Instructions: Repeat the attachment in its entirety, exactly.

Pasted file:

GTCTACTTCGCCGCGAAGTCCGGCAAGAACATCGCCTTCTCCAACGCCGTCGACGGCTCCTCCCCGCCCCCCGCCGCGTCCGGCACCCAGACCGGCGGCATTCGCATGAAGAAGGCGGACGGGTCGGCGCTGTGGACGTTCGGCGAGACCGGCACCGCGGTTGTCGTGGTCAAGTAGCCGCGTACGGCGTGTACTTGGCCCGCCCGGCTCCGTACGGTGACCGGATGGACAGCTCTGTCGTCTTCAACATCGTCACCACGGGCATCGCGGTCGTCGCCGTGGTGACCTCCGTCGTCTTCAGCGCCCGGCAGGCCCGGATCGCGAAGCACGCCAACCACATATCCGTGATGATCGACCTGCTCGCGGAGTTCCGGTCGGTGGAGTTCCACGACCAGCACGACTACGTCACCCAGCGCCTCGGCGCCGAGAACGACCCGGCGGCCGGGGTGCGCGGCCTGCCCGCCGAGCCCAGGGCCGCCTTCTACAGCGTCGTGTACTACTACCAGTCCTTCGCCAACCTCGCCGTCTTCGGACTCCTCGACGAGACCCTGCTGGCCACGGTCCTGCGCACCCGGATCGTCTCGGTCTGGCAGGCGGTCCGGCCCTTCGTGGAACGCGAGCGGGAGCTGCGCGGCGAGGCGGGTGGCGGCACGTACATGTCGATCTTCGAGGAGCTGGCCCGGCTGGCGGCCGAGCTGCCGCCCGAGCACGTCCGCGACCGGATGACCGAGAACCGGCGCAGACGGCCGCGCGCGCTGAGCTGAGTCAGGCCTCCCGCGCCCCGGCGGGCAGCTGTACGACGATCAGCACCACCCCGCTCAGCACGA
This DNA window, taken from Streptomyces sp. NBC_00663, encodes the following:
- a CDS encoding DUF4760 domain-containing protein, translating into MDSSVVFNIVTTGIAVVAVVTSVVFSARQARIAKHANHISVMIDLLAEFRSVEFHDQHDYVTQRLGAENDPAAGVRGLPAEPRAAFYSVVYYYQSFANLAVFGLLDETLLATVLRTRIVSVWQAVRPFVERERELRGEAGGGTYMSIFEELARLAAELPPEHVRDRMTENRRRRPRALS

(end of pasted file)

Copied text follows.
GTCTACTTCGCCGCGAAGTCCGGCAAGAACATCGCCTTCTCCAACGCCGTCGACGGCTCCTCCCCGCCCCCCGCCGCGTCCGGCACCCAGACCGGCGGCATTCGCATGAAGAAGGCGGACGGGTCGGCGCTGTGGACGTTCGGCGAGACCGGCACCGCGGTTGTCGTGGTCAAGTAGCCGCGTACGGCGTGTACTTGGCCCGCCCGGCTCCGTACGGTGACCGGATGGACAGCTCTGTCGTCTTCAACATCGTCACCACGGGCATCGCGGTCGTCGCCGTGGTGACCTCCGTCGTCTTCAGCGCCCGGCAGGCCCGGATCGCGAAGCACGCCAACCACATATCCGTGATGATCGACCTGCTCGCGGAGTTCCGGTCGGTGGAGTTCCACGACCAGCACGACTACGTCACCCAGCGCCTCGGCGCCGAGAACGACCCGGCGGCCGGGGTGCGCGGCCTGCCCGCCGAGCCCAGGGCCGCCTTCTACAGCGTCGTGTACTACTACCAGTCCTTCGCCAACCTCGCCGTCTTCGGACTCCTCGACGAGACCCTGCTGGCCACGGTCCTGCGCACCCGGATCGTCTCGGTCTGGCAGGCGGTCCGGCCCTTCGTGGAACGCGAGCGGGAGCTGCGCGGCGAGGCGGGTGGCGGCACGTACATGTCGATCTTCGAGGAGCTGGCCCGGCTGGCGGCCGAGCTGCCGCCCGAGCACGTCCGCGACCGGATGACCGAGAACCGGCGCAGACGGCCGCGCGCGCTGAGCTGAGTCAGGCCTCCCGCGCCCCGGCGGGCAGCTGTACGACGATCAGCACCACCCCGCTCAGCACGA
This DNA window, taken from Streptomyces sp. NBC_00663, encodes the following:
- a CDS encoding DUF4760 domain-containing protein, translating into MDSSVVFNIVTTGIAVVAVVTSVVFSARQARIAKHANHISVMIDLLAEFRSVEFHDQHDYVTQRLGAENDPAAGVRGLPAEPRAAFYSVVYYYQSFANLAVFGLLDETLLATVLRTRIVSVWQAVRPFVERERELRGEAGGGTYMSIFEELARLAAELPPEHVRDRMTENRRRRPRALS